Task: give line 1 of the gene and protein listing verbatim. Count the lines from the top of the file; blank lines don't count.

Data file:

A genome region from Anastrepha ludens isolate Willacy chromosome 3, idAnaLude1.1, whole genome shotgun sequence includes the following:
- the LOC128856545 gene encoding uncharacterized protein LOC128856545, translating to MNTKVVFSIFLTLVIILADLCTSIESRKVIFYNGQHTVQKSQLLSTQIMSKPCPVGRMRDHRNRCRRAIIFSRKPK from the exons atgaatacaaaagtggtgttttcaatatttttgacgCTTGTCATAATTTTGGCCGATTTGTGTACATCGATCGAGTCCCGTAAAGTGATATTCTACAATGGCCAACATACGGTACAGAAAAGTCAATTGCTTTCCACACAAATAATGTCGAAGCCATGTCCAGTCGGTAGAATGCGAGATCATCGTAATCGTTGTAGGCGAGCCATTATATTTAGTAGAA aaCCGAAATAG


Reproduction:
A genome region from Anastrepha ludens isolate Willacy chromosome 3, idAnaLude1.1, whole genome shotgun sequence includes the following: